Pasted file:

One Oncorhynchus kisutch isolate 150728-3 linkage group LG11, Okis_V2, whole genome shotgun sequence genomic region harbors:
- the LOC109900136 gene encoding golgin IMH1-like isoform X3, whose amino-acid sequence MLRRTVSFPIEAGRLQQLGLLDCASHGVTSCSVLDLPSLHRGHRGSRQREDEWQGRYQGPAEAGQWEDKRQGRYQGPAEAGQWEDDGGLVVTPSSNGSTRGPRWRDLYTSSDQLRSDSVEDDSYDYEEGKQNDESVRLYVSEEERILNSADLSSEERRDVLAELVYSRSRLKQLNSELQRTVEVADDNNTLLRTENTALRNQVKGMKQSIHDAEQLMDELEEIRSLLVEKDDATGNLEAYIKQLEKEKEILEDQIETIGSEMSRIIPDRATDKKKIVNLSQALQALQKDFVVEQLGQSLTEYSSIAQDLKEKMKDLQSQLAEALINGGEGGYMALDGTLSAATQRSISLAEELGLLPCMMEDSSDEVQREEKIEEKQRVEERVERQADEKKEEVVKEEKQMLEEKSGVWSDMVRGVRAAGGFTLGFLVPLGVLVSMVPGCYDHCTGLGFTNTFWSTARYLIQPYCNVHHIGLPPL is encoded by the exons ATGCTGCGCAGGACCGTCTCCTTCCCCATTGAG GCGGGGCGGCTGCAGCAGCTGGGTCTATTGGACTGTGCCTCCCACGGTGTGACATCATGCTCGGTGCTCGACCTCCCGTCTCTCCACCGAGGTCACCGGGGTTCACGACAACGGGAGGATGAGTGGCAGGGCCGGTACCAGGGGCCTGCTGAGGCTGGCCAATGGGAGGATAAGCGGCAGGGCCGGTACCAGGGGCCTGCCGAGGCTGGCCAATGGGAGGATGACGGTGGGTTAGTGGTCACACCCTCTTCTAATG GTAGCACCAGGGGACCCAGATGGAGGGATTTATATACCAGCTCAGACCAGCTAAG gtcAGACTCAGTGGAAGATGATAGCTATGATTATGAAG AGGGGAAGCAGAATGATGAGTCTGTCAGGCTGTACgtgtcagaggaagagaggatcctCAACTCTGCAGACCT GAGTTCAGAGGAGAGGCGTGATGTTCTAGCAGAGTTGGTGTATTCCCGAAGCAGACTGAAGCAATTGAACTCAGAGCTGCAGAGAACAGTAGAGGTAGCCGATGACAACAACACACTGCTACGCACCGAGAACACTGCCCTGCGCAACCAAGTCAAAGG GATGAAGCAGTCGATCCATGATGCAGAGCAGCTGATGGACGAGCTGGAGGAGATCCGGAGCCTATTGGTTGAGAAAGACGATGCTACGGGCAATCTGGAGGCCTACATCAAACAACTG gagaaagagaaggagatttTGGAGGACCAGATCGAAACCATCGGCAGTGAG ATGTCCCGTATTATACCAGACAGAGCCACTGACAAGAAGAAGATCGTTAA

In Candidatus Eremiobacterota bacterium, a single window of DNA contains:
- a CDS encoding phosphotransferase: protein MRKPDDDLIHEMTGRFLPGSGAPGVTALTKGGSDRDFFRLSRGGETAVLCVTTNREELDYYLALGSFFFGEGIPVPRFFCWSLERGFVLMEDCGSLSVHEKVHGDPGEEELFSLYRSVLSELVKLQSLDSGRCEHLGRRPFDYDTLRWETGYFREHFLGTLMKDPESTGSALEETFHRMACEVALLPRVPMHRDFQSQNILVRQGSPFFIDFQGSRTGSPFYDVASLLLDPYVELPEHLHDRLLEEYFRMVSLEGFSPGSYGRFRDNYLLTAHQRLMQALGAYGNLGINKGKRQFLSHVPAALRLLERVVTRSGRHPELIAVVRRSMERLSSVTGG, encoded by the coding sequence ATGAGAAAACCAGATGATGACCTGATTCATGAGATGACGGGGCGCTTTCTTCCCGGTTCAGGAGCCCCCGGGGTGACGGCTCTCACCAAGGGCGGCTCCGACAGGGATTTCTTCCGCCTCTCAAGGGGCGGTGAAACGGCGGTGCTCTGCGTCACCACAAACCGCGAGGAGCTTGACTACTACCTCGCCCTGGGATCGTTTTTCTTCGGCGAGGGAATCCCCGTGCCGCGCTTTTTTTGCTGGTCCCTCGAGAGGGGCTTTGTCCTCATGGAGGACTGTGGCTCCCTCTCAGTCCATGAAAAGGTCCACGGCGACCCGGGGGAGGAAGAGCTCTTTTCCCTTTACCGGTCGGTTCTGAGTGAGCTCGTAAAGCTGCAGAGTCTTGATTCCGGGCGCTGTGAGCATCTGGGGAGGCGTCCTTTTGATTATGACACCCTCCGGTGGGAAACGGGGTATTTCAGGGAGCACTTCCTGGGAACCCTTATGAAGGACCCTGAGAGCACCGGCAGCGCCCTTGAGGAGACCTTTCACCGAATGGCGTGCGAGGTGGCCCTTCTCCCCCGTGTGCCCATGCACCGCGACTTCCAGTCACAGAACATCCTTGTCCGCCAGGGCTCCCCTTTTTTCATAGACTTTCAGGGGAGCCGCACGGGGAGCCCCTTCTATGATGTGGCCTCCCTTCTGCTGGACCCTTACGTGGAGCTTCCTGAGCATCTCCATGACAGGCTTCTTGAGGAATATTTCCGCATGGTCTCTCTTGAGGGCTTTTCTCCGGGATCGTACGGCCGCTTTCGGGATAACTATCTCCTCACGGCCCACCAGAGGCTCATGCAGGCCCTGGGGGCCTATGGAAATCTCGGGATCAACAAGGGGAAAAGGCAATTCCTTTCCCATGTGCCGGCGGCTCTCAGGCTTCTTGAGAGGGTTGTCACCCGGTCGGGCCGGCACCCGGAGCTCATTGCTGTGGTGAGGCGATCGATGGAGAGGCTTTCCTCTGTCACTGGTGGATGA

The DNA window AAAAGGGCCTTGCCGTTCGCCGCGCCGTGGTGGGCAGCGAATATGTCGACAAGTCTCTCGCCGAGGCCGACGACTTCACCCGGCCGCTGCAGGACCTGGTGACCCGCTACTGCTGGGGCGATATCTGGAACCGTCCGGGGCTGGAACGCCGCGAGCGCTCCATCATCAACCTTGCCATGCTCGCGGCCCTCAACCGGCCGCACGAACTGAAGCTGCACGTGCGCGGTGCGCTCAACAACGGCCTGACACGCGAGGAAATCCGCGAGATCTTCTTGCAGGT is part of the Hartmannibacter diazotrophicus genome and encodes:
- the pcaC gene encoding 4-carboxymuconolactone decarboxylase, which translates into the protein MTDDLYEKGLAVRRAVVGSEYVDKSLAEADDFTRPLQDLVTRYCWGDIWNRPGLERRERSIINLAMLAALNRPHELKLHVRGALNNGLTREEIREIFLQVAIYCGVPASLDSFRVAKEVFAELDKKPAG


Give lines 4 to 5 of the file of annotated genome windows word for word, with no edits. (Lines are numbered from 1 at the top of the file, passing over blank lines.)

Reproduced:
- a CDS encoding phosphotransferase: protein MRKPDDDLIHEMTGRFLPGSGAPGVTALTKGGSDRDFFRLSRGGETAVLCVTTNREELDYYLALGSFFFGEGIPVPRFFCWSLERGFVLMEDCGSLSVHEKVHGDPGEEELFSLYRSVLSELVKLQSLDSGRCEHLGRRPFDYDTLRWETGYFREHFLGTLMKDPESTGSALEETFHRMACEVALLPRVPMHRDFQSQNILVRQGSPFFIDFQGSRTGSPFYDVASLLLDPYVELPEHLHDRLLEEYFRMVSLEGFSPGSYGRFRDNYLLTAHQRLMQALGAYGNLGINKGKRQFLSHVPAALRLLERVVTRSGRHPELIAVVRRSMERLSSVTGG, encoded by the coding sequence ATGAGAAAACCAGATGATGACCTGATTCATGAGATGACGGGGCGCTTTCTTCCCGGTTCAGGAGCCCCCGGGGTGACGGCTCTCACCAAGGGCGGCTCCGACAGGGATTTCTTCCGCCTCTCAAGGGGCGGTGAAACGGCGGTGCTCTGCGTCACCACAAACCGCGAGGAGCTTGACTACTACCTCGCCCTGGGATCGTTTTTCTTCGGCGAGGGAATCCCCGTGCCGCGCTTTTTTTGCTGGTCCCTCGAGAGGGGCTTTGTCCTCATGGAGGACTGTGGCTCCCTCTCAGTCCATGAAAAGGTCCACGGCGACCCGGGGGAGGAAGAGCTCTTTTCCCTTTACCGGTCGGTTCTGAGTGAGCTCGTAAAGCTGCAGAGTCTTGATTCCGGGCGCTGTGAGCATCTGGGGAGGCGTCCTTTTGATTATGACACCCTCCGGTGGGAAACGGGGTATTTCAGGGAGCACTTCCTGGGAACCCTTATGAAGGACCCTGAGAGCACCGGCAGCGCCCTTGAGGAGACCTTTCACCGAATGGCGTGCGAGGTGGCCCTTCTCCCCCGTGTGCCCATGCACCGCGACTTCCAGTCACAGAACATCCTTGTCCGCCAGGGCTCCCCTTTTTTCATAGACTTTCAGGGGAGCCGCACGGGGAGCCCCTTCTATGATGTGGCCTCCCTTCTGCTGGACCCTTACGTGGAGCTTCCTGAGCATCTCCATGACAGGCTTCTTGAGGAATATTTCCGCATGGTCTCTCTTGAGGGCTTTTCTCCGGGATCGTACGGCCGCTTTCGGGATAACTATCTCCTCACGGCCCACCAGAGGCTCATGCAGGCCCTGGGGGCCTATGGAAATCTCGGGATCAACAAGGGGAAAAGGCAATTCCTTTCCCATGTGCCGGCGGCTCTCAGGCTTCTTGAGAGGGTTGTCACCCGGTCGGGCCGGCACCCGGAGCTCATTGCTGTGGTGAGGCGATCGATGGAGAGGCTTTCCTCTGTCACTGGTGGATGA

The DNA window AAAAGGGCCTTGCCGTTCGCCGCGCCGTGGTGGGCAGCGAATATGTCGACAAGTCTCTCGCCGAGGCCGACGACTTCACCCGGCCGCTGCAGGACCTGGTGACCCGCTACTGCTGGGGCGATATCTGGAACCGTCCGGGGCTGGAACGCCGCGAGCGCTCCATCATCAACCTTGCCATGCTCGCGGCCCTCAACCGGCCGCACGAACTGAAGCTGCACGTGCGCGGTGCGCTCAACAACGGCCTGACACGCGAGGAAATCCGCGAGATCTTCTTGCAGGT is part of the Hartmannibacter diazotrophicus genome and encodes: